For companies that choose to engage in these partnerships, there are a number of models to learn from, including several described in a July 2017 report by the Center for Financial Inclusion at Accion and the Institute of International Finance. Using fourteen case studies identified as best-case scenarios, the authors of the report affirm that partnerships between traditional financial companies and fintechs can be complementary, rather than competitive.

Below, we highlight two examples of organizations that are leveraging technology and cross-sectoral partnerships to advance financial access and usage among underserved groups.

The first example is AID:Tech, a company that uses blockchain technology to advance financial and social inclusion by offering a platform for clients to issue digital identity profiles for end-users. These profiles also serve as virtual wallets for the delivery of in-kind aid, remittance payments, assistance packages, and other digital entitlements dispersed by international development banks, charities, governments, and private enterprises. For example, AID:Tech’s platform has been used to successfully deliver aid to Syrian refugees.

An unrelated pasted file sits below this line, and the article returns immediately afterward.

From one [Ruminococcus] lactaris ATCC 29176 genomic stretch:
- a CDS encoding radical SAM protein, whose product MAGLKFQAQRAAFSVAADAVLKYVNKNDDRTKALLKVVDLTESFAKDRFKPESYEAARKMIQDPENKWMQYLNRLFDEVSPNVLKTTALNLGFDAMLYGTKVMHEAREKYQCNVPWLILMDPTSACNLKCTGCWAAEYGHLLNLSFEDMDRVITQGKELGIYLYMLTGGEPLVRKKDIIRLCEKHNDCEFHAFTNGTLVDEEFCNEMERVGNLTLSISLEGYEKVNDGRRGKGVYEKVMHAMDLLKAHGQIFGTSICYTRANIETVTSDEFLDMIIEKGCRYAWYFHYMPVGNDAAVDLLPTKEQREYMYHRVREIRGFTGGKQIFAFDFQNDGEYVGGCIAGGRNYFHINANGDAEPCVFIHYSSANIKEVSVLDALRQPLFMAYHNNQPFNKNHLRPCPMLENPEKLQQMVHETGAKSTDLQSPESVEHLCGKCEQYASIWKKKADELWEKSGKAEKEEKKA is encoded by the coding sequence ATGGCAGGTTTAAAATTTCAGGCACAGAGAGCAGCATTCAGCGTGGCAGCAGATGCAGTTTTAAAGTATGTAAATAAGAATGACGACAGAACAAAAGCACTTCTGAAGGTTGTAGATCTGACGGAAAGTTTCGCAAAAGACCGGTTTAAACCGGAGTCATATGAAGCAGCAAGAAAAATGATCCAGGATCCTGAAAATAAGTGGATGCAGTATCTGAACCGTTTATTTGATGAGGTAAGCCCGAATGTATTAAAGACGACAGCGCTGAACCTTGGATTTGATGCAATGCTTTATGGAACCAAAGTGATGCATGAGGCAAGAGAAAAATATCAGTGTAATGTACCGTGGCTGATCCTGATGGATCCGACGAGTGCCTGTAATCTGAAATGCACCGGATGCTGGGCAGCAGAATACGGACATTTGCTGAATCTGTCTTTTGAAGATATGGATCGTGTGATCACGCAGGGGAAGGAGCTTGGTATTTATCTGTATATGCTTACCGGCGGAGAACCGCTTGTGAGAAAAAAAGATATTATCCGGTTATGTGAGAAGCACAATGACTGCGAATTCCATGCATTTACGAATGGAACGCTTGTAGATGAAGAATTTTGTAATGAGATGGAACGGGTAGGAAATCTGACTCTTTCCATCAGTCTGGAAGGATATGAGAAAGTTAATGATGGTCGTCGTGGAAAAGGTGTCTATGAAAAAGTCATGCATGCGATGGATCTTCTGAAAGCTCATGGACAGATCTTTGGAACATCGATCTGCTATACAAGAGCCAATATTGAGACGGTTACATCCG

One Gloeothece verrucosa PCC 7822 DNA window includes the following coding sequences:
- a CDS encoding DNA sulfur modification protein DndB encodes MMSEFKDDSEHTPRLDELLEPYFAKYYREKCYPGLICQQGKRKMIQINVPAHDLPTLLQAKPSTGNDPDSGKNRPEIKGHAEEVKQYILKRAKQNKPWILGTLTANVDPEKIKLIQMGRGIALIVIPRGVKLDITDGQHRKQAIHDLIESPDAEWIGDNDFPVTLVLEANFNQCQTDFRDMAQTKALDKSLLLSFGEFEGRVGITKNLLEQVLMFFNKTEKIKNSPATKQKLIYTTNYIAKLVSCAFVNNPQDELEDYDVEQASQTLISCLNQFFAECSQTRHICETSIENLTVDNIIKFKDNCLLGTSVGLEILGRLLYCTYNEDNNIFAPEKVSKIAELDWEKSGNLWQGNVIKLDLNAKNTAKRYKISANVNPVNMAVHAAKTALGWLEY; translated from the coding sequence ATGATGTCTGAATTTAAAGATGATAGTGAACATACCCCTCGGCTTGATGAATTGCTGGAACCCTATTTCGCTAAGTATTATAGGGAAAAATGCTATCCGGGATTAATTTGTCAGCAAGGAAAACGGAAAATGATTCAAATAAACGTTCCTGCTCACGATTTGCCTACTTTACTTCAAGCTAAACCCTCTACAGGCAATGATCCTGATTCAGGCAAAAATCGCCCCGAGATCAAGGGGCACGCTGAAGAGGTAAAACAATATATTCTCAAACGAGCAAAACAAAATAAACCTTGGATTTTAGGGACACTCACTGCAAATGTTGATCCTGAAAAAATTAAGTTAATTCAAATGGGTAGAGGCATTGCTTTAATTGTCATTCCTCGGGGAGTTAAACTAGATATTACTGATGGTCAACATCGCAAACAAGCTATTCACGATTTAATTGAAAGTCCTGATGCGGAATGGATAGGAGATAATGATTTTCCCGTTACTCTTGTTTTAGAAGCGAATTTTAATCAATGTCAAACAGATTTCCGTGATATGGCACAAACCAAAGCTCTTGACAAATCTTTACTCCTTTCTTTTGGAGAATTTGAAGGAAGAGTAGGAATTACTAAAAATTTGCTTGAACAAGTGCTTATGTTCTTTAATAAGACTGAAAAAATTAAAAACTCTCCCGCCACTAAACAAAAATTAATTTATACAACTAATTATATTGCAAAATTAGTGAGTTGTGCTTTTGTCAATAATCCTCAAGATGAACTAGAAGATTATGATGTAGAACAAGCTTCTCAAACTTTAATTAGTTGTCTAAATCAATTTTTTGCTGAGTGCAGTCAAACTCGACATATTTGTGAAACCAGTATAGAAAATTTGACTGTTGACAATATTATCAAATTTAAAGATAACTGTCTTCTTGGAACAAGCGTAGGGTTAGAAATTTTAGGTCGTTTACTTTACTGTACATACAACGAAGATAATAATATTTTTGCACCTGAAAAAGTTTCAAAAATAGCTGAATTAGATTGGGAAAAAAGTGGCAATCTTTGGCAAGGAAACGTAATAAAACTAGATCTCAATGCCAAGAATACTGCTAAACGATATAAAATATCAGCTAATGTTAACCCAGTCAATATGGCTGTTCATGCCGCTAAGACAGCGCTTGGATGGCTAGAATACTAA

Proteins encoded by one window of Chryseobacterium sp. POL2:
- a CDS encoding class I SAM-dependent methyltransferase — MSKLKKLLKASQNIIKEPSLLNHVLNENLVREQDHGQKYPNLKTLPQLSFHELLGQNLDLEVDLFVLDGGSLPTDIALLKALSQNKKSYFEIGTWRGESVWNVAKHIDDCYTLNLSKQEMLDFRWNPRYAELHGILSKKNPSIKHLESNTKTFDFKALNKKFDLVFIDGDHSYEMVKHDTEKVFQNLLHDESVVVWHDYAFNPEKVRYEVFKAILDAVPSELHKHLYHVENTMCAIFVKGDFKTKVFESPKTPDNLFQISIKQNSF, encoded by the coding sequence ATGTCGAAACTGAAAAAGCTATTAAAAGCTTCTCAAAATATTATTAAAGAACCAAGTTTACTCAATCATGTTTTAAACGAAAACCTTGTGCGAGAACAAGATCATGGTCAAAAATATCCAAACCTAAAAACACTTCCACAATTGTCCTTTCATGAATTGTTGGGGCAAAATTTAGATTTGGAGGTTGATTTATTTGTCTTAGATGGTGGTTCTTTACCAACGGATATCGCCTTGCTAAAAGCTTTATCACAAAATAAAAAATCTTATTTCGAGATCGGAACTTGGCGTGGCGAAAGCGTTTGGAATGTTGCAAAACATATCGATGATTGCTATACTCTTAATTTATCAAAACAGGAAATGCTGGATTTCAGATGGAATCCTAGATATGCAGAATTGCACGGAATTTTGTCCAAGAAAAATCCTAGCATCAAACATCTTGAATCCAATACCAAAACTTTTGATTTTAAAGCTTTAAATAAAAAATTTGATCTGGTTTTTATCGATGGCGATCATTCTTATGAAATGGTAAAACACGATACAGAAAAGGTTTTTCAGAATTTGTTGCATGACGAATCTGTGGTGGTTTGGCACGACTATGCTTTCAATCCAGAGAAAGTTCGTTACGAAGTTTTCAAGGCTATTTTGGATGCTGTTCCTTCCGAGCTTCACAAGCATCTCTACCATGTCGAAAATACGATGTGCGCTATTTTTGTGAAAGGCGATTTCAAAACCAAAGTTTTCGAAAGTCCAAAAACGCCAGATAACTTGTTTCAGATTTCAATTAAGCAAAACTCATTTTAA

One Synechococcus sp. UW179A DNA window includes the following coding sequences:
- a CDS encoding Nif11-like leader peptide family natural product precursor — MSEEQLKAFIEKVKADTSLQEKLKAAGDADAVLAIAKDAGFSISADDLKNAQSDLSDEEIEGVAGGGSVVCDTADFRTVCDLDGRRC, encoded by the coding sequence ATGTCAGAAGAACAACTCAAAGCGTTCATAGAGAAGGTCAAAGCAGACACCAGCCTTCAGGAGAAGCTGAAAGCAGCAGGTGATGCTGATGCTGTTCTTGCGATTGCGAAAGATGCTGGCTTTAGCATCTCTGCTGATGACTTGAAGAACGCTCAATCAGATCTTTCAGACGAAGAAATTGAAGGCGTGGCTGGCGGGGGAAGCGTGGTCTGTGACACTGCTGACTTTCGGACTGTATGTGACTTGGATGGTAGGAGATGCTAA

Given that more than 65 million people—including more than 22 million refugees—were forcibly displaced worldwide as of 2016, there is considerable value in platforms that can help facilitate cost-effective, transparent, timely payments to these individuals. The digital identity aspect of the platform is also important, as the lack of identity documents has been widely cited as a key obstacle to the financial and social inclusion of forcibly displaced persons. Of course, these concerns extend beyond refugee populations: An estimated 2.4 billion people around the world lack formal identification records, and more than two billion adults are excluded from the formal financial system.

Pivoting from financial access to usage, the second example is that of third-party service provider Juntos, which has partnered with financial service providers to offer tailored SMS messages that enable customers to learn about banking services, ask questions about those services, and receive encouragement as they move toward their financial goals. As noted in a 2016 report by the Center for Financial Inclusion at Accion, Juntos has collaborated with traditional financial institutions such as Mexican bank BBVA, as well as nonbank entities such as Tanzanian mobile money provider Tigo Pesa.